The tissue treatment device 12 is connected to the tissue treatment probe 16 by a probe cable 38. The probe cable 38 may contain one or more control cables 40, which may be connected to a switch 30 that may be located on the probe body. The signal from this switch 30 may be used for activation of the tissue treatment device 12. Additionally, the signal may be sent to the spectroscopic tissue analyzer 14 over the control cable 26 for activation of the tissue treatment system 10, as discussed in detail below. The probe cable 38 may contain cables or tubing 42 for administration of the tissue treatment, such as RF cables for a vessel sealing system or suction tubing for a suction device.

As in the case of the tissue treatment device 12, the spectroscopic tissue analyzer 14 may be specially designed for application in the tissue treatment system 10 or may be a commercial unit adapted for use in the system. For example, it may be an oximeter-like device used to measure tissue hydration according to techniques disclosed in the references discussed below. Alternatively, the spectroscopic tissue analyzer 14 may use other spectroscopic techniques to measure other parameters such as tissue type, tissue temperature, or the concentration of ice versus water.

The spectroscopic tissue analyzer 14 may have controls 44 and displays 46 for the entry and display of analysis and control settings specific to the spectroscopic tissue analyzer 14. The controls 44 on the spectroscopic tissue analyzer 14 may also be used to enter settings for the tissue treatment device 12. For example, in addition to treatment intensity or duration, as required for the tissue treatment device 12, such settings may include the specific type of analysis desired, the wavelengths for the analysis, the probe types, treatment control settings, or analysis settings. Programmable keys 48 with legends displayed on the screen (so called “softkeys”) may be convenient due to the complexity and range of the settings needed for the tissue treatment system 10.

Results 50 of the analysis of the tissue parameter may be shown on the display 46 or presented by an audible signal 52. Such results 50 may include tissue water content, tissue lipid content, tissue temperature or other parameters related to the tissue treatment. The audible signal 52 may be in the form of one or more alarm tones or may be an annunciation of the results by a voice synthesizer. In addition to displaying the results 50, the spectroscopic tissue analyzer 14 may send one or more signals to the tissue treatment device 12 through the control signal line 26. These signals may trigger the tissue treatment device 12 to start the tissue treatment, change the power of the tissue treatment, or terminate the tissue treatment, as discussed with respect to FIG. 4, below.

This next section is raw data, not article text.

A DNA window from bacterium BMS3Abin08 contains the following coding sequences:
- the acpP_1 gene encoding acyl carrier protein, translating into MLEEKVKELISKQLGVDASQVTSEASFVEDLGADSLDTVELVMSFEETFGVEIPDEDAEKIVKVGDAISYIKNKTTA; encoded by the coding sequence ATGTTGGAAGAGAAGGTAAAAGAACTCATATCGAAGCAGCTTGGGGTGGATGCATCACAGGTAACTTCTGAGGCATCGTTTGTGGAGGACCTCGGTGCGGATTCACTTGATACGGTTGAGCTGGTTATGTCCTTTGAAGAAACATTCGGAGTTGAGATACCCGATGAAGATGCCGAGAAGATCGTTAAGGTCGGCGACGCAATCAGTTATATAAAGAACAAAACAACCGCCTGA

Although the above descriptions of the tissue treatment device 12 and the tissue analyzer 14 have detailed some possible operational settings that may be entered or results that may be displayed, those skilled in the art will recognize that the specific settings and results will depend on the type of analysis and tissue treatment implemented.

The spectroscopic tissue analyzer 14 has an optical probe 22 attached by an optical probe cable 54. Generally, the probe 22 must carry light from one or more emitters to the tissue under treatment, and return the light to one or more detectors for conversion to an electrical signal. In one embodiment, the emitters and detectors may be located in the spectroscopic tissue analyzer 14, in which case the cable 54 may contain fiber optic bundles to transmit light from the spectroscopic tissue analyzer 14 to the optical probe tip 24. In another embodiment, the emitters and detectors may be located in the handle 56 of the optical probe 22 and the cable 54 will contain electrical lines to carry signals to and from the probe 22. In this embodiment, the emitters and detectors in the handle may be coupled to the optics at the tip 24 of the optical probe 22 via optical fibers inside the probe body 58. In other embodiments, the probe tip 24 may have integrated emitters and detectors.

The selection of emitters and detectors may depend on the location chosen for the optics. In embodiments having the emitters and detectors in the probe, the emitters may be small light emitting diodes (LEDs), which have specific wavelengths at which light is emitted. The use of LEDs may minimize the need for wavelength filters, monochromators, or other bulky devices to narrow the wavelength distribution, allowing the optics to be in the probe handle. The selection of the specific LEDs, and, thus, the wavelengths, may be made on the basis of factors such as the tissue parameters, the analytical techniques, the need to eliminate noise interference, or the need to eliminate temperature interference. Such factors are discussed in more detail below with respect to analyzing for tissue water content.